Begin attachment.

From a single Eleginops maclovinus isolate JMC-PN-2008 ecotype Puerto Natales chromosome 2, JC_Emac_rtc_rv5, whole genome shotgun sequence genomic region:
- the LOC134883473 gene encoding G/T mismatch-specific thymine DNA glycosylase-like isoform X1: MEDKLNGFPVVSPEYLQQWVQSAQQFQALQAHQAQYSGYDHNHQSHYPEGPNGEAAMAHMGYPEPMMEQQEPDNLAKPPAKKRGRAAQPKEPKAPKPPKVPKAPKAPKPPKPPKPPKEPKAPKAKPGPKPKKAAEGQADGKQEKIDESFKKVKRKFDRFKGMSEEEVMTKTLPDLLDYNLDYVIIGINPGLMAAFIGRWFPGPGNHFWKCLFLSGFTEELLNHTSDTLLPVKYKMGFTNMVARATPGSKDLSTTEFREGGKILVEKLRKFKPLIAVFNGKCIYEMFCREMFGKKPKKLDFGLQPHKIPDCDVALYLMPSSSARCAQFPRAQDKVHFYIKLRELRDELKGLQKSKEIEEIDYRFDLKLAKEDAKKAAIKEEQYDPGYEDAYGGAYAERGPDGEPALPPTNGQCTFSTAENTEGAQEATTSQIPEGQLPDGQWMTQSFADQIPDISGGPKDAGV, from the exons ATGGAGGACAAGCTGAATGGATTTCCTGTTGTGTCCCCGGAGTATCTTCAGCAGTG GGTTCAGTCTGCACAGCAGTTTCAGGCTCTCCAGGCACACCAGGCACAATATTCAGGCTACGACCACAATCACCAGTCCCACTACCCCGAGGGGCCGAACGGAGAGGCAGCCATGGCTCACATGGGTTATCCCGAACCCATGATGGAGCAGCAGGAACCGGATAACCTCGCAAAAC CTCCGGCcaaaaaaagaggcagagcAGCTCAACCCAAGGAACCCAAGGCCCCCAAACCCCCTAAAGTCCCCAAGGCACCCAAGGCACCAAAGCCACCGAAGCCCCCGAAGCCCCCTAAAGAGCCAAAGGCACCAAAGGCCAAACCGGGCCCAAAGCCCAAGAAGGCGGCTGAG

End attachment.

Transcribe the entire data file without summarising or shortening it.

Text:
From a single Eleginops maclovinus isolate JMC-PN-2008 ecotype Puerto Natales chromosome 2, JC_Emac_rtc_rv5, whole genome shotgun sequence genomic region:
- the LOC134883473 gene encoding G/T mismatch-specific thymine DNA glycosylase-like isoform X1: MEDKLNGFPVVSPEYLQQWVQSAQQFQALQAHQAQYSGYDHNHQSHYPEGPNGEAAMAHMGYPEPMMEQQEPDNLAKPPAKKRGRAAQPKEPKAPKPPKVPKAPKAPKPPKPPKPPKEPKAPKAKPGPKPKKAAEGQADGKQEKIDESFKKVKRKFDRFKGMSEEEVMTKTLPDLLDYNLDYVIIGINPGLMAAFIGRWFPGPGNHFWKCLFLSGFTEELLNHTSDTLLPVKYKMGFTNMVARATPGSKDLSTTEFREGGKILVEKLRKFKPLIAVFNGKCIYEMFCREMFGKKPKKLDFGLQPHKIPDCDVALYLMPSSSARCAQFPRAQDKVHFYIKLRELRDELKGLQKSKEIEEIDYRFDLKLAKEDAKKAAIKEEQYDPGYEDAYGGAYAERGPDGEPALPPTNGQCTFSTAENTEGAQEATTSQIPEGQLPDGQWMTQSFADQIPDISGGPKDAGV, from the exons ATGGAGGACAAGCTGAATGGATTTCCTGTTGTGTCCCCGGAGTATCTTCAGCAGTG GGTTCAGTCTGCACAGCAGTTTCAGGCTCTCCAGGCACACCAGGCACAATATTCAGGCTACGACCACAATCACCAGTCCCACTACCCCGAGGGGCCGAACGGAGAGGCAGCCATGGCTCACATGGGTTATCCCGAACCCATGATGGAGCAGCAGGAACCGGATAACCTCGCAAAAC CTCCGGCcaaaaaaagaggcagagcAGCTCAACCCAAGGAACCCAAGGCCCCCAAACCCCCTAAAGTCCCCAAGGCACCCAAGGCACCAAAGCCACCGAAGCCCCCGAAGCCCCCTAAAGAGCCAAAGGCACCAAAGGCCAAACCGGGCCCAAAGCCCAAGAAGGCGGCTGAG